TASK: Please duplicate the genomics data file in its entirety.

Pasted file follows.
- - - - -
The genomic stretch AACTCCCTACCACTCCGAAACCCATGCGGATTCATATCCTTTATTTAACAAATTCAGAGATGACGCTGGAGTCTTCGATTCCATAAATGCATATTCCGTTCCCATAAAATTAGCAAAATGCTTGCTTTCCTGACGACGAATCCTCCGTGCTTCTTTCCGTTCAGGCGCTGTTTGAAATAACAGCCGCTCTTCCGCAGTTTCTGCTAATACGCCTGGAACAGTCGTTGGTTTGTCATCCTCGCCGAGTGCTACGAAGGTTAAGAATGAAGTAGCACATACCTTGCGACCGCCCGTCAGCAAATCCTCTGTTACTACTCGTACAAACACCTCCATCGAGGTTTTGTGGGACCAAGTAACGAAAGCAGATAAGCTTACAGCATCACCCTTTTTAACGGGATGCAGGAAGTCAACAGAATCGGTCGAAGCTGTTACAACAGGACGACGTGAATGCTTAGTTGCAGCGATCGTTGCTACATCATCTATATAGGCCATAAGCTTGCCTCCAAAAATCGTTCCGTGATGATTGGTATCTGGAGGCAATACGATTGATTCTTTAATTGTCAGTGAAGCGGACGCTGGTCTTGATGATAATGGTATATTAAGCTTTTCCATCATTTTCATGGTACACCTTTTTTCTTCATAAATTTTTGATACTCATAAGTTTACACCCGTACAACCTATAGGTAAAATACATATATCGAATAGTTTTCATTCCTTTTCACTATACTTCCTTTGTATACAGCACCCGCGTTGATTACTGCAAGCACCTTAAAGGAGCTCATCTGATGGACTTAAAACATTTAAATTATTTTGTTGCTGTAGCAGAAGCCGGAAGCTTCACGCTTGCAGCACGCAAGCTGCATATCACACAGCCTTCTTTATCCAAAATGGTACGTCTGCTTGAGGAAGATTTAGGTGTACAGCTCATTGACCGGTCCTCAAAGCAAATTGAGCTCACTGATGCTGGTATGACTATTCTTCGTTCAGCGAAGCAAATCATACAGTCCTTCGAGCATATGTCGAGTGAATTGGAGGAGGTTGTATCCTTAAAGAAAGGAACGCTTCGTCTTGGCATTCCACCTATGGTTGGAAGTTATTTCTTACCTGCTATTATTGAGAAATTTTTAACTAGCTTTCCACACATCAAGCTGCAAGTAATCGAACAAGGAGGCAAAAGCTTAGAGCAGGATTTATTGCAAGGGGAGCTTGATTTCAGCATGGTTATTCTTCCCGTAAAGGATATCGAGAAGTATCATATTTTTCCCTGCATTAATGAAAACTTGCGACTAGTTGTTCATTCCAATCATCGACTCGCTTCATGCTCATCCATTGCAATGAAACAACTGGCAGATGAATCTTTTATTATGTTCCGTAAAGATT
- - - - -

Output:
The genomic stretch AACTCCCTACCACTCCGAAACCCATGCGGATTCATATCCTTTATTTAACAAATTCAGAGATGACGCTGGAGTCTTCGATTCCATAAATGCATATTCCGTTCCCATAAAATTAGCAAAATGCTTGCTTTCCTGACGACGAATCCTCCGTGCTTCTTTCCGTTCAGGCGCTGTTTGAAATAACAGCCGCTCTTCCGCAGTTTCTGCTAATACGCCTGGAACAGTCGTTGGTTTGTCATCCTCGCCGAGTGCTACGAAGGTTAAGAATGAAGTAGCACATACCTTGCGACCGCCCGTCAGCAAATCCTCTGTTACTACTCGTACAAACACCTCCATCGAGGTTTTGTGGGACCAAGTAACGAAAGCAGATAAGCTTACAGCATCACCCTTTTTAACGGGATGCAGGAAGTCAACAGAATCGGTCGAAGCTGTTACAACAGGACGACGTGAATGCTTAGTTGCAGCGATCGTTGCTACATCATCTATATAGGCCATAAGCTTGCCTCCAAAAATCGTTCCGTGATGATTGGTATCTGGAGGCAATACGATTGATTCTTTAATTGTCAGTGAAGCGGACGCTGGTCTTGATGATAATGGTATATTAAGCTTTTCCATCATTTTCATGGTACACCTTTTTTCTTCATAAATTTTTGATACTCATAAGTTTACACCCGTACAACCTATAGGTAAAATACATATATCGAATAGTTTTCATTCCTTTTCACTATACTTCCTTTGTATACAGCACCCGCGTTGATTACTGCAAGCACCTTAAAGGAGCTCATCTGATGGACTTAAAACATTTAAATTATTTTGTTGCTGTAGCAGAAGCCGGAAGCTTCACGCTTGCAGCACGCAAGCTGCATATCACACAGCCTTCTTTATCCAAAATGGTACGTCTGCTTGAGGAAGATTTAGGTGTACAGCTCATTGACCGGTCCTCAAAGCAAATTGAGCTCACTGATGCTGGTATGACTATTCTTCGTTCAGCGAAGCAAATCATACAGTCCTTCGAGCATATGTCGAGTGAATTGGAGGAGGTTGTATCCTTAAAGAAAGGAACGCTTCGTCTTGGCATTCCACCTATGGTTGGAAGTTATTTCTTACCTGCTATTATTGAGAAATTTTTAACTAGCTTTCCACACATCAAGCTGCAAGTAATCGAACAAGGAGGCAAAAGCTTAGAGCAGGATTTATTGCAAGGGGAGCTTGATTTCAGCATGGTTATTCTTCCCGTAAAGGATATCGAGAAGTATCATATTTTTCCCTGCATTAATGAAAACTTGCGACTAGTTGTTCATTCCAATCATCGACTCGCTTCATGCTCATCCATTGCAATGAAACAACTGGCAGATGAATCTTTTATTATGTTCCGTAAAGATT